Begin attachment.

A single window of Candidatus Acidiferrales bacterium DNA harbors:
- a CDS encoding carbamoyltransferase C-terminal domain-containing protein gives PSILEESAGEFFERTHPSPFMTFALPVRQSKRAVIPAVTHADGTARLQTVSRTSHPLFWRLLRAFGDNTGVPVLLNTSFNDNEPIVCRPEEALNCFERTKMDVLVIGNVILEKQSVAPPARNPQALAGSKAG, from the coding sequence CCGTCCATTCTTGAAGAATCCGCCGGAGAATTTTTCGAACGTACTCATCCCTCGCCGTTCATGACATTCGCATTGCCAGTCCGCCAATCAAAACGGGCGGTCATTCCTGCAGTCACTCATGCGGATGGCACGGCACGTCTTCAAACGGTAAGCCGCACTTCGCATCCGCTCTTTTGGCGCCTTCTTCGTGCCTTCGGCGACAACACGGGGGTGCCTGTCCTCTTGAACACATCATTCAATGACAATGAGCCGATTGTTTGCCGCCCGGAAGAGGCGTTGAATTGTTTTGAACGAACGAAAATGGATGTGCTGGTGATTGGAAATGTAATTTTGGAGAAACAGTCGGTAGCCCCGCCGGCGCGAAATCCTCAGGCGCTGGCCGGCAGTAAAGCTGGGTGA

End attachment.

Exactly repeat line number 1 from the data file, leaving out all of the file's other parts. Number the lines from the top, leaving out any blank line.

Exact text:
A single window of Candidatus Acidiferrales bacterium DNA harbors: